Cleveland Browns Coach Kevin Stefanski Flourishing In His Biggest Challenge Yet

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One of the first indications the Cleveland Browns had found a keeper in coach Kevin Stefanski came in his first year on the job, in 2020, when the rookie coach overcame all the hurdles and challenges the COVID season threw at coaches, especially rookie coaches, and, in this case, a rookie coach taking over one of the NFL’s most inept franchises.

It was amazing that Stefanski was even interested in the job, given that Browns officials, after interviewing him for their head coaching job the previous year, instead hired Freddie Kitchens.

The Kitchens Era lasted one season, after which the Browns came back again to Stefanski, who at the time was in his 14th year on the coaching staff of the Minnesota Vikings, as the offensive coordinator. This time the Browns offered him the job. He accepted, and the team has not had to hire a head coach since.

Stefanski’s arrival fundamentally changed the arc of the franchise, and it did not take long for that change to occur. In his first year coaching the Browns, in 2020, Stefanski guided them to a regular-season record of 11-5, the franchise’s first winning season in 12 years and only its second winning season in 21 years.

The icing on the cake that season was a 48-37 Cleveland win over the Steelers, in Pittsburgh, in a wild card game, a victory that Stefanski orchestrated from the basement of his home in the Cleveland area, to which he was quarantined after testing positive for COVID.

The Browns then lost 22-17 to Kansas City in the Divisional Round of the playoffs. Cleveland finished the year with a record of 12-6, and the team’s dramatic turnaround led to Stefanski, in his first year on the job, being voted the NFL’s Coach of the Year.

In hindsight, that season underscored a seismic shift in the history of the franchise.

Consider the following: in the last four years (2016-19) prior to the hiring of Stefanski, the Browns had a record of 14-49, which is a winning percentage of .222.

In the first four years since hiring Stefanski (2020 through the first 10 games of this season), the Browns have a record of 33-27, which is a winning percentage of .550.

The Browns’ last division title came in 1989, when coach Bud Carson led them to a record of 9-6-1. Since then they have finished last in their division 17 times in 30 years. Over those 30 years, they have, generally speaking, changed coaches every other year: 17 coaches in 30 years.

Even Bill Belichick, the third-winningest coach in NFL history, and a six-time Super Bowl-winning coach, had a losing record (36-44) in his five years of coaching the Browns, from 1991-95.

That’s why the arrival of Stefanski has been so significant for the Cleveland franchise. It hasn’t been all seashells and balloons. In his second and third years on the job, 2021-22, he had a combined record of 15-19. But as league play resumes on Thanksgiving, only one AFC team – the 8-2 Baltimore Ravens – has won more games than the 7-3 Browns.

Since being hired by Cleveland, Stefanski has also had to deal with a rotating cast of quarterbacks. In the last 3 ½ years Stefanski has worked with seven different Browns quarterbacks: Baker Mayfield, Case Keenum, Nick Mullens, Jacoby Brissett, Deshaun Watson, P.J. Walker, and the current starter, rookie Dorian Thompson-Robinson.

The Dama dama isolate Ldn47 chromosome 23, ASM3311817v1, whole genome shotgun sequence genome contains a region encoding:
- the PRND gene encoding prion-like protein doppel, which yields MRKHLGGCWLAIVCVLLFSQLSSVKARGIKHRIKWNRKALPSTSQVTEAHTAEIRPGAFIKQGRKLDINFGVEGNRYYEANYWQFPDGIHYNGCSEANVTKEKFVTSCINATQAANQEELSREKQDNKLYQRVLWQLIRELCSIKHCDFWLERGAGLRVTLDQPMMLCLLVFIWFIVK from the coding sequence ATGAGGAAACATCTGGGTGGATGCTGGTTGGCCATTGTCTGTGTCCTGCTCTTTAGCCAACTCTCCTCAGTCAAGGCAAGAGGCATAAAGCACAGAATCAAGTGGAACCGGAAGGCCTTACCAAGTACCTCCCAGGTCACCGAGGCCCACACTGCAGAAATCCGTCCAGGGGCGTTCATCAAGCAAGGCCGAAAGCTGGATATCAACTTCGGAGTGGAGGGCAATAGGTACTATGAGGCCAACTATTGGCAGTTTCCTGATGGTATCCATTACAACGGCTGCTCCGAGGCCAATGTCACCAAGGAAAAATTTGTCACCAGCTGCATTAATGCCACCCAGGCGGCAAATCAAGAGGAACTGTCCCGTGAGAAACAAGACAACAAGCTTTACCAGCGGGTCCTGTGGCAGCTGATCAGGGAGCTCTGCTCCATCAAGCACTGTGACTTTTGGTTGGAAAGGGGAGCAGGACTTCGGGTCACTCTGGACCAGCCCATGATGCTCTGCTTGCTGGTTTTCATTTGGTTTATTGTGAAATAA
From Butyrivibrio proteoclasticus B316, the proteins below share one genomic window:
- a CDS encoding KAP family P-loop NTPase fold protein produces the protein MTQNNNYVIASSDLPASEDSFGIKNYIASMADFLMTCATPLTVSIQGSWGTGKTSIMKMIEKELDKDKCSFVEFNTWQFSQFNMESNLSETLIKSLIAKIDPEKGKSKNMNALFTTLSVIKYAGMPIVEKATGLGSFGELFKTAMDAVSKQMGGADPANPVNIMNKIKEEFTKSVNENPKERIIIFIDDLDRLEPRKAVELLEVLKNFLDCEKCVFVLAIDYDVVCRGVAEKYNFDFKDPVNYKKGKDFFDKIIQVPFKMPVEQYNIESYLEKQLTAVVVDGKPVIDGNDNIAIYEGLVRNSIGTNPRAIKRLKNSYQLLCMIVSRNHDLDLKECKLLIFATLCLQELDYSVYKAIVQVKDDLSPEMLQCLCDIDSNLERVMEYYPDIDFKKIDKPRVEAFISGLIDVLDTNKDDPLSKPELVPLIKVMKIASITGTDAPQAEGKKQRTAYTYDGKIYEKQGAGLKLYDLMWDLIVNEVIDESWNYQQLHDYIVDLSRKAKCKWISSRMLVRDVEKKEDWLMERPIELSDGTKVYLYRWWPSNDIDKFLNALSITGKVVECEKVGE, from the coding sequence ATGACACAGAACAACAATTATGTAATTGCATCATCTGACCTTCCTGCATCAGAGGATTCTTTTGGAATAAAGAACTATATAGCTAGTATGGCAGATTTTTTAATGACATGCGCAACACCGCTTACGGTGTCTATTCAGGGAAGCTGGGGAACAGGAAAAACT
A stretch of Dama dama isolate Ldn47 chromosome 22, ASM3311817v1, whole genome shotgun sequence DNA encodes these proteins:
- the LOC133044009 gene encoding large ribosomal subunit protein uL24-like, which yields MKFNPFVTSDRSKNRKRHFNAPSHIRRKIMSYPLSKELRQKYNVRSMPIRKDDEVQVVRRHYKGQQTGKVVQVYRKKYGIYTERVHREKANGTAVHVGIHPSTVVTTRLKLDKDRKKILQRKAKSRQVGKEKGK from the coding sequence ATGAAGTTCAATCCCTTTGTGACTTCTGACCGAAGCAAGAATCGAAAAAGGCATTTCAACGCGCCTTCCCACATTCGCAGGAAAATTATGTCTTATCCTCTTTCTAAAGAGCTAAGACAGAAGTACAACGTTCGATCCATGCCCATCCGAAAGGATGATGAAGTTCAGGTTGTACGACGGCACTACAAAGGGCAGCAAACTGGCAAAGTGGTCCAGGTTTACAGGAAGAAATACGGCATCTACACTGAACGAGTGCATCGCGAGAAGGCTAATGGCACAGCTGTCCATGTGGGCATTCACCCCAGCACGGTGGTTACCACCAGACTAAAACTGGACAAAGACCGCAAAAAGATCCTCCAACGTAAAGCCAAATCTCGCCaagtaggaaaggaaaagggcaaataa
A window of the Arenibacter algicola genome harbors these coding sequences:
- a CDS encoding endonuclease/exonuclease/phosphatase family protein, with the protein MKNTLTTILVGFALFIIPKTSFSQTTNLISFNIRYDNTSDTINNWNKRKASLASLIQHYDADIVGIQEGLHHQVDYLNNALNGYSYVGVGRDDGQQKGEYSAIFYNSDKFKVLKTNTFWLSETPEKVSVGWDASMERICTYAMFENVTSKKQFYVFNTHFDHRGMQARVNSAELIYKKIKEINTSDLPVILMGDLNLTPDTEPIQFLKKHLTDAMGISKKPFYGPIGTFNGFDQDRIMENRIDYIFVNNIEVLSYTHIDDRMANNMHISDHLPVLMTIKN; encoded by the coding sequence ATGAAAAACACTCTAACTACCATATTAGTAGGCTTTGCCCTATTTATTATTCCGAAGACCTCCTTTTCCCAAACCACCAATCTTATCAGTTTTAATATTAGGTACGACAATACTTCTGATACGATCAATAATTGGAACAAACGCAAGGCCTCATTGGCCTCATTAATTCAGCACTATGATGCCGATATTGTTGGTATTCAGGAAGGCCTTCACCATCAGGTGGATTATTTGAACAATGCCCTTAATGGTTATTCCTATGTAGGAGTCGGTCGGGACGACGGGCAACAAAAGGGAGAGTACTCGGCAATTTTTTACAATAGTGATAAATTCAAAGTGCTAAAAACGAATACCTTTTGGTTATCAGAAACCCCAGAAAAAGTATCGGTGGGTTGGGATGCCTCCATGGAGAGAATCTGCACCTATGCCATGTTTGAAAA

Stefanski’s biggest coaching challenge might be his current one. Watson, the $230 million quarterback who was supposed to lead the Browns out of the wilderness, is two years into his five-year contract, but he has made virtually no impact at all, due all the games he has missed due to injuries, as well as having to serve an 11-game suspension handed down by the NFL for violating the player conduct policy.

In Cleveland’s 33-31 win over Baltimore on November 12, Watson suffered a season-ending fracture in his right throwing shoulder. He will go into next season having played in just 12 of the 34 games the Browns will have played in the 2022-23 seasons.

Cleveland’s curious decision to begin the 2023 season without an experienced backup quarterback has come back to bite the front office. Watson’s season-ending injury exacerbates that situation even more.

Thompson-Robinson, who at this stage in his career is more rookie than a quarterback that challenges opposing teams’ defenses, is scheduled to start Sunday’s game in Denver.

P.J. Walker is the team’s other backup quarterback, but he’s been plagued by interceptions in his brief stints on the field. The Browns this week also signed 38-year-old veteran quarterback Joe Flacco, who at least gives the team some experience at that position.

Stefanski’s impressive start to his head coaching career is getting severely tested with this year’s injury-depleted roster, which, oh, by the way, does not include, among others, star running back Nick Chubb, who suffered a season-ending knee injury in the second game of the season.

Through it all, however, the 41-year-old Stefanski has not just persevered, but flourished as an NFL coach. The fingerprints of his steady hand and calm demeanor are all over his team’s last two games, both of them last-second, game-winning field goals.

As a rookie, he was the NFL’s Coach of the Year.

He might be even better this year.



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